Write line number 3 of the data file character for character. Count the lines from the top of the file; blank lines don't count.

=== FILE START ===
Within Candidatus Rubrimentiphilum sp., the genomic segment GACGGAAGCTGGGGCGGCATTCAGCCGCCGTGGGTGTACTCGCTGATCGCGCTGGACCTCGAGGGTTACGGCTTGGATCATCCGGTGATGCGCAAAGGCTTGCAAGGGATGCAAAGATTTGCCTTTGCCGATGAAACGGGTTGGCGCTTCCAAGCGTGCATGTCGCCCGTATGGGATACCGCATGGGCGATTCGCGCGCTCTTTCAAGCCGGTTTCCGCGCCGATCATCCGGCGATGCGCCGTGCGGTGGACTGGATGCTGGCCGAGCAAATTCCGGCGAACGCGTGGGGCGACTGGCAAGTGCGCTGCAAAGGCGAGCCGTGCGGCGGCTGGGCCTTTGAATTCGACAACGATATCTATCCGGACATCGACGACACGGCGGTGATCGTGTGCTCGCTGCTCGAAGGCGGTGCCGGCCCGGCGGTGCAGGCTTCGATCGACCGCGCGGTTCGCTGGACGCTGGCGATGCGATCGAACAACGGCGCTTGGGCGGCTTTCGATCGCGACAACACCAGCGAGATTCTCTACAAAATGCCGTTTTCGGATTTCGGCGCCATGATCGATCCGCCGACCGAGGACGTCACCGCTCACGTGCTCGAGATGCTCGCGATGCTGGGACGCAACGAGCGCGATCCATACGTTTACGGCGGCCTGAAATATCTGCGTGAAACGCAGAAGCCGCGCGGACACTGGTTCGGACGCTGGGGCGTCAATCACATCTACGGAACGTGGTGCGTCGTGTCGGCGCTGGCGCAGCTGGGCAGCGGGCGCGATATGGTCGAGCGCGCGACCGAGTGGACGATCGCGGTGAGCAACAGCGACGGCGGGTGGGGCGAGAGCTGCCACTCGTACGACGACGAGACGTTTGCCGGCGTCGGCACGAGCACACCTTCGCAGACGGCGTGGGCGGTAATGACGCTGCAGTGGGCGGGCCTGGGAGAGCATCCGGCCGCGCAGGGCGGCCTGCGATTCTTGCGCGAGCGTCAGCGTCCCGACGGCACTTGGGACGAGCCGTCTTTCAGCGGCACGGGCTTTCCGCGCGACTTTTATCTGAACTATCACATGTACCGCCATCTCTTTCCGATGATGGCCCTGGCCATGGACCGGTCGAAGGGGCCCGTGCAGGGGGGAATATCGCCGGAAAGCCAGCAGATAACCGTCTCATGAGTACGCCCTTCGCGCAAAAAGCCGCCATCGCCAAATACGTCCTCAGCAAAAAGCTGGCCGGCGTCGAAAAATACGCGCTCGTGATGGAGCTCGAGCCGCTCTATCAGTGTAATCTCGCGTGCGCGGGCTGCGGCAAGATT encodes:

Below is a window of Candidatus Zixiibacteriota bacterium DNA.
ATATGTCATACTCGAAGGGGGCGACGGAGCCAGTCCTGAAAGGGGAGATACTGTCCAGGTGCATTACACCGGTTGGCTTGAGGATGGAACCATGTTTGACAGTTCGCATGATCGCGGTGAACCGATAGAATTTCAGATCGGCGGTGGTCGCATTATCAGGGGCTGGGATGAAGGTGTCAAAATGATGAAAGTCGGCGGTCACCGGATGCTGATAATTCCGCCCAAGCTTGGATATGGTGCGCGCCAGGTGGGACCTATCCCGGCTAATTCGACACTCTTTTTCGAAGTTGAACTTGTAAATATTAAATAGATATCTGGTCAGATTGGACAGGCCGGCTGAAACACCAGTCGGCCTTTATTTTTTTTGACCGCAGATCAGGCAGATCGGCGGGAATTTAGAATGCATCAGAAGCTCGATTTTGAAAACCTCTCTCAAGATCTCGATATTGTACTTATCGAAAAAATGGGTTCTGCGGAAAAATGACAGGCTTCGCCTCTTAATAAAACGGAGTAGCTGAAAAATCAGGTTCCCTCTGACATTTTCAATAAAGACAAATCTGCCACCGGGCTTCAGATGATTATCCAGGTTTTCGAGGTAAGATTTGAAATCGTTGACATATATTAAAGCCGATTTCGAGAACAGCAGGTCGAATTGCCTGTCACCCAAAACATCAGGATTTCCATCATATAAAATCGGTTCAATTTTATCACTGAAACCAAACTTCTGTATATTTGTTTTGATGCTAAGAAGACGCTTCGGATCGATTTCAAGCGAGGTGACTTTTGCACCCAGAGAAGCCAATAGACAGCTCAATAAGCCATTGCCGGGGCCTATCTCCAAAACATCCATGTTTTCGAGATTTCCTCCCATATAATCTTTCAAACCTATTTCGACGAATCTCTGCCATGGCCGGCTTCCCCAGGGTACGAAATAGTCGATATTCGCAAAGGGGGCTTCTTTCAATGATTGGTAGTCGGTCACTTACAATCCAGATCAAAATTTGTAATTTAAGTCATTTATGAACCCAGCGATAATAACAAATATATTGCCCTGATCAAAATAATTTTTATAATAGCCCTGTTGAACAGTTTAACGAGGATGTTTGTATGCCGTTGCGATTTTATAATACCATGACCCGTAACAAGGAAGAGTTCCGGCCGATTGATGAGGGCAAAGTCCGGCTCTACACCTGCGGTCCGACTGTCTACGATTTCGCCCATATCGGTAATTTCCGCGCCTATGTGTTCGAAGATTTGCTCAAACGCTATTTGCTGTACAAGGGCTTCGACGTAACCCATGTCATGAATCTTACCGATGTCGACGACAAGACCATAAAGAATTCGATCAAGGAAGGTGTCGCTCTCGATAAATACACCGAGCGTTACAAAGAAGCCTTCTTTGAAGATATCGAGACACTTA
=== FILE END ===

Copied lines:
ATATGTCATACTCGAAGGGGGCGACGGAGCCAGTCCTGAAAGGGGAGATACTGTCCAGGTGCATTACACCGGTTGGCTTGAGGATGGAACCATGTTTGACAGTTCGCATGATCGCGGTGAACCGATAGAATTTCAGATCGGCGGTGGTCGCATTATCAGGGGCTGGGATGAAGGTGTCAAAATGATGAAAGTCGGCGGTCACCGGATGCTGATAATTCCGCCCAAGCTTGGATATGGTGCGCGCCAGGTGGGACCTATCCCGGCTAATTCGACACTCTTTTTCGAAGTTGAACTTGTAAATATTAAATAGATATCTGGTCAGATTGGACAGGCCGGCTGAAACACCAGTCGGCCTTTATTTTTTTTGACCGCAGATCAGGCAGATCGGCGGGAATTTAGAATGCATCAGAAGCTCGATTTTGAAAACCTCTCTCAAGATCTCGATATTGTACTTATCGAAAAAATGGGTTCTGCGGAAAAATGACAGGCTTCGCCTCTTAATAAAACGGAGTAGCTGAAAAATCAGGTTCCCTCTGACATTTTCAATAAAGACAAATCTGCCACCGGGCTTCAGATGATTATCCAGGTTTTCGAGGTAAGATTTGAAATCGTTGACATATATTAAAGCCGATTTCGAGAACAGCAGGTCGAATTGCCTGTCACCCAAAACATCAGGATTTCCATCATATAAAATCGGTTCAATTTTATCACTGAAACCAAACTTCTGTATATTTGTTTTGATGCTAAGAAGACGCTTCGGATCGATTTCAAGCGAGGTGACTTTTGCACCCAGAGAAGCCAATAGACAGCTCAATAAGCCATTGCCGGGGCCTATCTCCAAAACATCCATGTTTTCGAGATTTCCTCCCATATAATCTTTCAAACCTATTTCGACGAATCTCTGCCATGGCCGGCTTCCCCAGGGTACGAAATAGTCGATATTCGCAAAGGGGGCTTCTTTCAATGATTGGTAGTCGGTCACTTACAATCCAGATCAAAATTTGTAATTTAAGTCATTTATGAACCCAGCGATAATAACAAATATATTGCCCTGATCAAAATAATTTTTATAATAGCCCTGTTGAACAGTTTAACGAGGATGTTTGTATGCCGTTGCGATTTTATAATACCATGACCCGTAACAAGGAAGAGTTCCGGCCGATTGATGAGGGCAAAGTCCGGCTCTACACCTGCGGTCCGACTGTCTACGATTTCGCCCATATCGGTAATTTCCGCGCCTATGTGTTCGAAGATTTGCTCAAACGCTATTTGCTGTACAAGGGCTTCGACGTAACCCATGTCATGAATCTTACCGATGTCGACGACAAGACCATAAAGAATTCGATCAAGGAAGGTGTCGCTCTCGATAAATACACCGAGCGTTACAAAGAAGCCTTCTTTGAAGATATCGAGACACTTA